Egyptian TV presenter apologises for insulting Moroccans on air

Marina Barsoum , Thursday 17 Jul 2014

In her daily TV show, Amany El-Khayat suggested Morocco made deals with Islamists and was driven financially by prostitution

Amany El-Khayat
Amany El-Khayat (Photo: courtesy of Amany El-Khayat offical Facebook page)

An Egyptian anchorwoman, Amany El-Khayat, apologised on Thursday for televised statements in which she claimed Morocco's king made a deal with Islamists in 2011 and that the country's economy is based on prostitution.

El-Khayat, who presents a morning show on privately owned channel ONTV, said that Morocco's King Mohammed VI brokered a power-sharing deal with Islamist leaders during the outbreak of the Arab revolts in early 2011 – a time when many Islamists were pushing for top positions across the Arab world.

She then added that Morocco's economy was based on prostitution and – as proof – asked the audience to Google the ranking of Morocco in terms of AIDS prevalence.

El-Khayat's statements went viral on social media websites and frustrated many Moroccans and Egyptians.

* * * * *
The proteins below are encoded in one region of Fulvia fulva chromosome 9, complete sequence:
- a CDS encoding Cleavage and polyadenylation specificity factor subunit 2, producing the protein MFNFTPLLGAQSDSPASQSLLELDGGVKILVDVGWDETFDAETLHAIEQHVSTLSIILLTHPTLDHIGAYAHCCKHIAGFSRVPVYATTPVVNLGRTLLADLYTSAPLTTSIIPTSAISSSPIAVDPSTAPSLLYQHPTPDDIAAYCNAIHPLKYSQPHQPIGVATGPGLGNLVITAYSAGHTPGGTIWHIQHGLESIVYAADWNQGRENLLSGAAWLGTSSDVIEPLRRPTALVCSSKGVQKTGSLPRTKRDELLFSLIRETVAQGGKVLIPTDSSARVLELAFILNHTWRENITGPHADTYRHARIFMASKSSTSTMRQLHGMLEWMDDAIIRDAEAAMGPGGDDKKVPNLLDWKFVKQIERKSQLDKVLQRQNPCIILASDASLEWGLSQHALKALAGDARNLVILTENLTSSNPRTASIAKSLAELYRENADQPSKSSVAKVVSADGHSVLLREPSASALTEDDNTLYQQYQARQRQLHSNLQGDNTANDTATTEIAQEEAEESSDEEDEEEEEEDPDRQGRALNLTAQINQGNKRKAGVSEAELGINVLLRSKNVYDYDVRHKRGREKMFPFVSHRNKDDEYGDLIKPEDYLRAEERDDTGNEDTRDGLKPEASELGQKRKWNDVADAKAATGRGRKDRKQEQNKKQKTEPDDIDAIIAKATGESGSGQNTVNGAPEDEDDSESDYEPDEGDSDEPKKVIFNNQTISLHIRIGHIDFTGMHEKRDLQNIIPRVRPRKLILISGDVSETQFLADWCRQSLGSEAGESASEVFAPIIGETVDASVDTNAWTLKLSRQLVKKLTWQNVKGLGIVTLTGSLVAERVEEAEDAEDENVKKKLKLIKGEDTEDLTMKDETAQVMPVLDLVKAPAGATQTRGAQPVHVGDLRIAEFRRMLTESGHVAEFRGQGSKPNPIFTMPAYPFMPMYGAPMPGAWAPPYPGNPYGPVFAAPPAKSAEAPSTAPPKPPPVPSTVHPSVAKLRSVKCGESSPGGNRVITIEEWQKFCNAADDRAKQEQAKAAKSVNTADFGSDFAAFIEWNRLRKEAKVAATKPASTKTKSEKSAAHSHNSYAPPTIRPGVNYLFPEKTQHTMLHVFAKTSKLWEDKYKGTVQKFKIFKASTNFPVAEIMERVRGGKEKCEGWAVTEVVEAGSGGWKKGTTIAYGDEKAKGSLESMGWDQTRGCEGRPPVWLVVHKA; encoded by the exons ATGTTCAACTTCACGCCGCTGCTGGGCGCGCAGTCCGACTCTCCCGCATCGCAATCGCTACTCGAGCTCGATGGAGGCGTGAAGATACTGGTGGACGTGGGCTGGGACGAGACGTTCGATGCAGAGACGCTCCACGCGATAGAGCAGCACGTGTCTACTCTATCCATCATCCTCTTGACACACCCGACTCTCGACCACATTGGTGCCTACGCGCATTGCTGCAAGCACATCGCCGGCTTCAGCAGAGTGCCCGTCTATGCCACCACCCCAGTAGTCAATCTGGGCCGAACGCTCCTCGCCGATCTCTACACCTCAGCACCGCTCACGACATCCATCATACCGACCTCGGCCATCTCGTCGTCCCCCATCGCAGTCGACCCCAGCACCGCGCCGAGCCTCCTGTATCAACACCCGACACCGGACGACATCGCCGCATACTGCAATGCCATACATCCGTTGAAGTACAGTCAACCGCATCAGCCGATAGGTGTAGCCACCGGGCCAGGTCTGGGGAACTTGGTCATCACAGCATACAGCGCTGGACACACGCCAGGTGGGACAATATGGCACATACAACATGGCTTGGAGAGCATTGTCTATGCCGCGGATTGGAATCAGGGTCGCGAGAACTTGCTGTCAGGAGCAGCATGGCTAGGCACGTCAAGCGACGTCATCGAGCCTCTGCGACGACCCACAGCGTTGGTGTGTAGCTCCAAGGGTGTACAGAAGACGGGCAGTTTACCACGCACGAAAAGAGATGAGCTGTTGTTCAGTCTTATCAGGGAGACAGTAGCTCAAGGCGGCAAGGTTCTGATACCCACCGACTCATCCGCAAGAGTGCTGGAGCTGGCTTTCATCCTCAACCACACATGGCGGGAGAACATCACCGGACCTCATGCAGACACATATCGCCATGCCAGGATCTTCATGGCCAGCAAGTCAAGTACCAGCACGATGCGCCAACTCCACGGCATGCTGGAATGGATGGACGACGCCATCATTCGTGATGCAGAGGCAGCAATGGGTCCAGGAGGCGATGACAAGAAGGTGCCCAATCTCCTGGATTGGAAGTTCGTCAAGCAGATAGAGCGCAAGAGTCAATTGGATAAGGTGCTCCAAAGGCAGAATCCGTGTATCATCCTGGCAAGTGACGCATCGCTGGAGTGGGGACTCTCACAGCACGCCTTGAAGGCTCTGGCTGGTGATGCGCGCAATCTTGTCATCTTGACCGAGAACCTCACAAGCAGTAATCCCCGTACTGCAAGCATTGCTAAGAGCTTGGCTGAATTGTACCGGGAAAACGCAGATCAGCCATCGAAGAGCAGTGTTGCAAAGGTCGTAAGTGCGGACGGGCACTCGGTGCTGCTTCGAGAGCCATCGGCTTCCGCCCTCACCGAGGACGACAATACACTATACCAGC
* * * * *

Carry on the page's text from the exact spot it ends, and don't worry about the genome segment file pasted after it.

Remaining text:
The TV station's owner, the Egyptian billionaire Naguib Sawiris, received a tweet from a Moroccan citizen asking him if he had seen El-Khayat's Thursday morning programme in which the comments were made.

Sawiris tweeted back, apologising and stressing that he did not see the show and that he will investigate the incident himself.

Hours later, El-Khayat along with her team posted on the show's official Facebook page to apologise to Morocco's government and people for the "misunderstanding" that happened during the show, adding that she only meant to criticise those who have abused the Islamic religion.

El-Khayat is an ardent, vocal opponent of the Muslim Brotherhood and other Islamists.

Egyptian satirist Bassem Youssef has mocked El-Khayat's controversial statements several times in his own TV programme El-Bernameg – once a popular weekly show but which was cancelled in June for what he described as difficulties with Egypt's current political climate.

Last month, another privately owned channel suspended two broadcasters – one for making light of mob sexual assaults against women in Cairo's Tahrir Square during celebrations for President Abdel-Fattah El-Sisi's inauguration and another for hanging up on Ethiopia's ambassador to Cairo during a live TV phone-in about Addis Ababa's ongoing Nile dam project.

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